Watercolor Paper – interesting blog post


This topic contains 7 replies, has 7 voices, and was last updated by  Sandra Strait 5 months, 1 week ago.

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     Halina Veratsennik 

    I came across this blog post with Watercolor Paper: 5 Things You May Not Know

    I always thought that different sides of the paper has different textures, and there is a “wrong” side… hmmm

     Tonya L 

    Thanks for sharing my post, Halina! 🙂 Watercolor paper is pretty interesting stuff. Feel free to ask any questions. I’m certainly no expert, but I have a deep love of all things watercolor. Happy WWM!

     Sandra Strait 

    Watercolor paper does have a different texture on each side, but by how much depends on the brand and how it is manufactured.  The term ‘wrong’ is the wrong term to use though, lol.  Both sides can be painted on, but if the difference is pronounced you’ll get different results.  Depending on what the artist is going for, there may be one side that is definitely better to use, but lots of artists happily use either side.  I usually paint on both unless I intend to frame the piece.

     SnehLata Maheshwari 
    1. The quality of papers are totally different in every where.
    2. Some times difficult to decide
    3. The Texture of papers like suck the  water emideatly .   Then painting it self find difficulty.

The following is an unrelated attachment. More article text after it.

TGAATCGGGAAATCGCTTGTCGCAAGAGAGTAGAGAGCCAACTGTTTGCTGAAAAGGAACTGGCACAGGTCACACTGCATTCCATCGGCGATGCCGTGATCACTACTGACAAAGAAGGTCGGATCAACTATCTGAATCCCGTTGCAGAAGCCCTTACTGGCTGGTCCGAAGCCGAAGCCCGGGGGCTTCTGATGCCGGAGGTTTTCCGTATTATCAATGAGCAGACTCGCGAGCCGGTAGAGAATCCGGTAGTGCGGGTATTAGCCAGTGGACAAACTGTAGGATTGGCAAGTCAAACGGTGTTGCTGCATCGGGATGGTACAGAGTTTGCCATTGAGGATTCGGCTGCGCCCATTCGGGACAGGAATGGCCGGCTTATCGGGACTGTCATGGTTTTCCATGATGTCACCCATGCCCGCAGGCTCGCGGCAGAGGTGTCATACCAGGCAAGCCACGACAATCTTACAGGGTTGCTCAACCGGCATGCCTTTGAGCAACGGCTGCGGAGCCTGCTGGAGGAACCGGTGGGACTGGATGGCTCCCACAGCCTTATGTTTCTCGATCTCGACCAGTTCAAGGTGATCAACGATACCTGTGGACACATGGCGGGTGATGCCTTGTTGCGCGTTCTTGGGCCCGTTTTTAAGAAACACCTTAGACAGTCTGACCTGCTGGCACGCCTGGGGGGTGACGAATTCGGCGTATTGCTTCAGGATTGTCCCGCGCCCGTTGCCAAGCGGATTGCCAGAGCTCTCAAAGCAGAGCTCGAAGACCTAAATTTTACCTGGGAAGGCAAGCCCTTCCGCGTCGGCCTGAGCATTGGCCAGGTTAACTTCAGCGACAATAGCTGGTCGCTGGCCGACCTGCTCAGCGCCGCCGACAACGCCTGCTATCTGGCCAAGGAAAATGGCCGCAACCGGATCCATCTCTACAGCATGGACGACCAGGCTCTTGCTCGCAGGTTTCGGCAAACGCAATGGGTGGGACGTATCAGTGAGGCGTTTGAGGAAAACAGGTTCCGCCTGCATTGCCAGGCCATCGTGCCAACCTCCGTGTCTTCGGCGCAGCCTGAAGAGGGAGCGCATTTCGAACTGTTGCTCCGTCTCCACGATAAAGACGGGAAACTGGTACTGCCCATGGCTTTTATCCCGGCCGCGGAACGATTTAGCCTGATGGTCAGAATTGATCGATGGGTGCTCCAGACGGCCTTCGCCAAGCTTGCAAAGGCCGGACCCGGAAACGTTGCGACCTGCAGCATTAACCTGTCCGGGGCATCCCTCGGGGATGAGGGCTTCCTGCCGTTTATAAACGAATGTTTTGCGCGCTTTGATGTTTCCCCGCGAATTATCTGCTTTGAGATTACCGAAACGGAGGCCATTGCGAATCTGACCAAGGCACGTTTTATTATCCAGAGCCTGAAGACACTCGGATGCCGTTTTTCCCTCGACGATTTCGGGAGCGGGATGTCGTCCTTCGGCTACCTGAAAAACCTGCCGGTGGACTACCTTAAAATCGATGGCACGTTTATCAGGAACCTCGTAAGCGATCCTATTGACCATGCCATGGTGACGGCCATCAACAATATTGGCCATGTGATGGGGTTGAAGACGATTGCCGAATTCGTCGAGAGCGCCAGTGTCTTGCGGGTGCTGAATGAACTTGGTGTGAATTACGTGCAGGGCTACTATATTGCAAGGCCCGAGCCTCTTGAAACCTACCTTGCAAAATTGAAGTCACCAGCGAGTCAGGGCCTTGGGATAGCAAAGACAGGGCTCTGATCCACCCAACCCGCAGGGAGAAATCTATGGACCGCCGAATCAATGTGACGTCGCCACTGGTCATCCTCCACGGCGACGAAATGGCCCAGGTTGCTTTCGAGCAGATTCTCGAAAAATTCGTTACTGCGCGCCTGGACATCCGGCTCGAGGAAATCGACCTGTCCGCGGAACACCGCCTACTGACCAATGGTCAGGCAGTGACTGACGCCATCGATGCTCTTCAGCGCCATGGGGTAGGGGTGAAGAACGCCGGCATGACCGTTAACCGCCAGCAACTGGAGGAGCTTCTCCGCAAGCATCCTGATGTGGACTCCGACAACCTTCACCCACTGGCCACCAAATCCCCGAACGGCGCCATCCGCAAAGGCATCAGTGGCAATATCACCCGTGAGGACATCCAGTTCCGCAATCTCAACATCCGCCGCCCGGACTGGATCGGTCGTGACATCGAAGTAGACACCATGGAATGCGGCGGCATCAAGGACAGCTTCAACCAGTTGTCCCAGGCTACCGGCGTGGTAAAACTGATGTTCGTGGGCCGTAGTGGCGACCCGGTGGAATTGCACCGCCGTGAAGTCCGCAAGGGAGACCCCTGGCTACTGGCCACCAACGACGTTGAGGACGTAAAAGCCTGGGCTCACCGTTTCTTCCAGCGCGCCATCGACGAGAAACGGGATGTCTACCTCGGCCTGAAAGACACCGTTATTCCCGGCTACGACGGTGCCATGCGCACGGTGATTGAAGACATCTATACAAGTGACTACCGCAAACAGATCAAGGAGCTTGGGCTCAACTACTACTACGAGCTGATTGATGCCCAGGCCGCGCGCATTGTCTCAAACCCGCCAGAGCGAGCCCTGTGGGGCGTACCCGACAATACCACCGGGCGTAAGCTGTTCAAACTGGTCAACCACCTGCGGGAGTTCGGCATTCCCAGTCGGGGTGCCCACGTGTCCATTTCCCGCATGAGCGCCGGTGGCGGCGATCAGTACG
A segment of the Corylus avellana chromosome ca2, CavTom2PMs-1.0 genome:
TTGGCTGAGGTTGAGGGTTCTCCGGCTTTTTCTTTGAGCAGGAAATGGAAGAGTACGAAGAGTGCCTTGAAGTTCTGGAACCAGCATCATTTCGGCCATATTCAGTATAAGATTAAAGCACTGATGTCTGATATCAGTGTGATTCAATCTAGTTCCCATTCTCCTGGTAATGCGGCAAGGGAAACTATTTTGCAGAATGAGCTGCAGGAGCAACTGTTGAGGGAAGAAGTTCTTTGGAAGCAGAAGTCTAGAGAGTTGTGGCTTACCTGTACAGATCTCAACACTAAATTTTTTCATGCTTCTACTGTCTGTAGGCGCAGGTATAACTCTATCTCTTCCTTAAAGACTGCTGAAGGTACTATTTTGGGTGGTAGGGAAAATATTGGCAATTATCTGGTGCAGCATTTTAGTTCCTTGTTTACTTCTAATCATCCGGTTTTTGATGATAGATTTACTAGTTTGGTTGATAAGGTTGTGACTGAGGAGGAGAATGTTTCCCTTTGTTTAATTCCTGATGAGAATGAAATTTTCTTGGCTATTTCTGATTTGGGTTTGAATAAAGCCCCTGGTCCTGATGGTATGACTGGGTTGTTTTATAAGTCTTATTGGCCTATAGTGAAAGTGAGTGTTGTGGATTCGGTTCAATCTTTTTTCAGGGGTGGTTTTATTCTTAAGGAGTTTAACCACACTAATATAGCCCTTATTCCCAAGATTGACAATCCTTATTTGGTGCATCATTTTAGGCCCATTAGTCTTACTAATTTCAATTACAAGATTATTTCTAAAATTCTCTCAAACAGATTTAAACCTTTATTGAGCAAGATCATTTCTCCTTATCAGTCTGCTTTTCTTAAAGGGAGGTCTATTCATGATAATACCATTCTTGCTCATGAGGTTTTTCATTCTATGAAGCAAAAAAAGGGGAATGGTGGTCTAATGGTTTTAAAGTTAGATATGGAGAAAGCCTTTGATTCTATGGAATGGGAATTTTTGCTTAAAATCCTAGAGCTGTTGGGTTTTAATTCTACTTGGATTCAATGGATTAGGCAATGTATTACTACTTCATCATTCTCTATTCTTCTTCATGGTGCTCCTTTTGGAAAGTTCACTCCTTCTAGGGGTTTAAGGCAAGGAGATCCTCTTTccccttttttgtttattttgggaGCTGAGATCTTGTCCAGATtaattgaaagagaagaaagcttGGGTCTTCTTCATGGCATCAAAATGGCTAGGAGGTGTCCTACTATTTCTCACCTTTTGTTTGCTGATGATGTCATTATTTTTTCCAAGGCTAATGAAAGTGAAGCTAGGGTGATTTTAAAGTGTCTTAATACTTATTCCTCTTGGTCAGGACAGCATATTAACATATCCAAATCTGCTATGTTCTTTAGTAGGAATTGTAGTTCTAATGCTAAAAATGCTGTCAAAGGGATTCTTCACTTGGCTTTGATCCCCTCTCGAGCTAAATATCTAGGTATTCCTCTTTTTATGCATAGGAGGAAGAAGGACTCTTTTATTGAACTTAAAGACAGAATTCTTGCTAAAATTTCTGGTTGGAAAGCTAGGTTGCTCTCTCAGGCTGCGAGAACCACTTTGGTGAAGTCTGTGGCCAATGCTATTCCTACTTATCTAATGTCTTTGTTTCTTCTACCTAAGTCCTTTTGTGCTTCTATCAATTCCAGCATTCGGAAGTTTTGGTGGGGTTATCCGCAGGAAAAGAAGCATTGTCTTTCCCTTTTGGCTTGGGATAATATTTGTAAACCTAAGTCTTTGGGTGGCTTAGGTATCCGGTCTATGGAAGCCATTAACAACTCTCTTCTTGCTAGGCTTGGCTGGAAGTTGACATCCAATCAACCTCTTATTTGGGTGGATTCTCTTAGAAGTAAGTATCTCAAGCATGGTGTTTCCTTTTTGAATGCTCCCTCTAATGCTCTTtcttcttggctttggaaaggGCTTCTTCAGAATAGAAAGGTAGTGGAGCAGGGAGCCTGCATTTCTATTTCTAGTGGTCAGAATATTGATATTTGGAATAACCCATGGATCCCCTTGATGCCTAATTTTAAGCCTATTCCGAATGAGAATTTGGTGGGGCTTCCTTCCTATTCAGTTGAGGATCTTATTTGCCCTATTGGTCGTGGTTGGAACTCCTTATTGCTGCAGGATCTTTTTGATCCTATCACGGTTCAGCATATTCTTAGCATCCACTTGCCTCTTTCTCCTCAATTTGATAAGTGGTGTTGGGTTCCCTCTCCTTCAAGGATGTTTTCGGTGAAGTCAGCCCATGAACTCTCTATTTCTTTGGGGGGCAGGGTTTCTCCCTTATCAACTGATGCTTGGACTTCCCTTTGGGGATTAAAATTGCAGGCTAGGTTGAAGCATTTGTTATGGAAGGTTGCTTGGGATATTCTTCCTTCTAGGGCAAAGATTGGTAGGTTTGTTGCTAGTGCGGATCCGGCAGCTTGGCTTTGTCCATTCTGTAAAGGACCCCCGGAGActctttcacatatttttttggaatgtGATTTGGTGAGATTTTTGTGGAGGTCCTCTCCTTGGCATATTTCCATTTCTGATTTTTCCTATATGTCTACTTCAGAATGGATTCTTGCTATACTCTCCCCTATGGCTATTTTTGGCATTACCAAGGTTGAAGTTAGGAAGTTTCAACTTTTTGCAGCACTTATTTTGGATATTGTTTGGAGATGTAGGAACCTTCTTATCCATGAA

4. So these are the problem’s , have to face.
     Thomas Blanchard 

    Very interesting.  I’ve seen some difference in Arches cold press pads vs. full sheets but thought it was just me and my eyes playing games with me.

     Jennifer McLean 

    gotta love it when people quote your site!!

     Sharon Nolfi 

    I’ve noticed a difference between Stonehenge original (not Aqua watercolor) paper in pads and the same paper in large sheets. The company told me the paper is identical, but that it gets compressed when bound into pads – an explanation that seems reasonable. Best known as a printmaking paper, I use Stonehenge for colored pencil.

     Sandra Strait 

    Many papers are different in pads than they are in large sheets or blocks.  The compression explanation sounds reasonable.  I’ve also heard that they are sized differently because the expectation is that they’ll be handled differently.  I’d think that would vary according to the brand, though.

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